• LVF

Seasons of Change: How COVID-19 Altered the Path for Student-Athletes

Updated: Nov 8, 2020

Written by: Emily Grace from the Snowbird Ski Team and proud LVF Scholar

April 23, 2020


Emily Grace, Snowbird Ski Team & LVF Scholar

Your skis carve against the snow as you speed down the course, with the finish line in sight, hope in your heart, and the feeling of freedom in your soul. Out of nowhere, you hit a bump and the next thing you know you are tumbling through the air, confused about what is going to happen next and disoriented. You hit the ground hard, and reality hits harder. Emotions you truly cannot describe well up from deep inside of you and become overwhelming. The strongest being despair and utter disappointment for making it this far and being so close to the end, but having it ripped away from you without notice at the last possible moment. Athletes both young and old can relate to this feeling of despair, as their seasons abruptly ended this year due to COVID-19.



I am a young ski racer on the Snowbird Ski Team in Utah. My finals this season, Tri-Divisional Championships, were cancelled less than a week before I would be racing my heart out at them. This season was most disappointing to lose because I had tried so hard and fought against the adversity and challenges, with the help from the Sports Matter Scholarship from the Lindsey Vonn Foundation I received. I was so excited to learn I had received this scholarship from my lifelong hero and role model, Lindsey Vonn and what it would allow me to accomplish. I was devastated to learn that all the work I had put into this season with the training 5 days a week on and off the snow training had gone to waste, because I had no final place to prove the progress I had made. I had no chance to prove to myself that I had gotten over mental and physical barriers and had made improvements. Our seasons do not start with the first snowfall or the first run on-snow, but the moment the previous season has ended, and continue to condition off snow. 



Young athletes everywhere work year-round and pour their hearts and souls into the sport we love. To us young athletes, the sport we do is not only something to keep us entertained in our free time or to stay active, it is who we are.  It is our lifestyle, our reason, our hope, our freedom and our place in the world. If you take that away, you take away part of our identities. 



We train so often and spend so much time with our teammates, they become not only our best friends, but our families. If you cancel our training and practices, you take away the time with the people we cherish. For some of us, our sport is our stress relief, our time away from the insanity of life, and practice a place to get away from it all. It is our time to channel those emotions that  we had bottled up, and put it into something productive and healthy. Our sport is our chance to express ourselves and be around those who share our passions. Considering I am a ski racer, which is not a sport that everybody participates in, the only time I am with other ski racers is at training. My teammates are the only ones that understand the tremendous sacrifice and energy that we pour into our sport. With the cancellations due to COVID-19, young athletes have been stripped, for this season, of our opportunity to follow our sport related dreams, our place to get away from it all, our reason, and our place in the world.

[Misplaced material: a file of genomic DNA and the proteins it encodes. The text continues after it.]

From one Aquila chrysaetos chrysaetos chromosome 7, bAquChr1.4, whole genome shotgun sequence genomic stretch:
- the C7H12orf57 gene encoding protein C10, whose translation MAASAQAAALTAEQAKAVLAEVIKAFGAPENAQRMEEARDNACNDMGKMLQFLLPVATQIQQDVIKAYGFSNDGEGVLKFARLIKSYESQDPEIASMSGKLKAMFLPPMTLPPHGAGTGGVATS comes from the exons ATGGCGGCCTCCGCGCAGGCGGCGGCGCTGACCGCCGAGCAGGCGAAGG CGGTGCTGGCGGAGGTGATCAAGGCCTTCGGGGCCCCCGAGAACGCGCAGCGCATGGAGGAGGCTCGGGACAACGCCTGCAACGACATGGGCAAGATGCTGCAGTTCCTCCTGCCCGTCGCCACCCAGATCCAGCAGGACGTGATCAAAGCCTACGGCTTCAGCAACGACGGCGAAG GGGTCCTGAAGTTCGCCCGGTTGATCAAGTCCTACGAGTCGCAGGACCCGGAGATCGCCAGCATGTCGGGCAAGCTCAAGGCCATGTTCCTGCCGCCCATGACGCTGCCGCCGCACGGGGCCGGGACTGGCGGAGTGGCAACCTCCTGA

In a way, this tragedy has brought athletes around the world closer together, in the light that we all have been cheated out of our opportunities. My mom said it best when she explained it as we are all grieving the loss of our seasons and the countless hours we have put in and are never going to get back. It is extremely difficult to explain the emotions during these trying times. Whenever I attempt to explain these emotions corresponding with these cancellations, people always say, “oh, don’t worry, this quarantine is only temporary, your training will be resumed, there will be more races, and think about the Olympians who got postponed.” Yes, we do understand that this unsettled time that we are in is temporary, but we never know how long temporary is, and eventually everything will resume, but for now, and until whoever knows when, we are sportless. True, there will be more matches, games, meets, and races, but they will never replace the ones that we have just missed out on. It is correct that our events can not be compared to those of an Olympian, but these sporting events are so important to young athletes and it keeps us going, and has always kept us trying. 




Without them, many of us are lost. No matter what anybody says, things will get better and life will resume, but for the moment, it is okay and important that we accept those feelings of anger at the world, disappointment, sadness, and fear, as long as we react to them positively.



Young athletes are not the only ones robbed of opportunities in these difficult times, students as well. All schools across America have been closed also due to COVID-19. Many schools have been transitioned to online learning, which has been stressful on not only the students, but the teachers also. I was talking to my teacher about the transition and how she felt about it, and students along with parents do not understand the extra stress on teachers this has been for them. They needed to learn an entirely new format of teaching, in a very short amount of time, as to not let their students get behind. They spend more time planning classes now, then when they did when in a classroom. They spend so much time making online worksheets and videos. They put so much time into different ways to keep their students on track, so they may be prepared for whatever next year has to offer.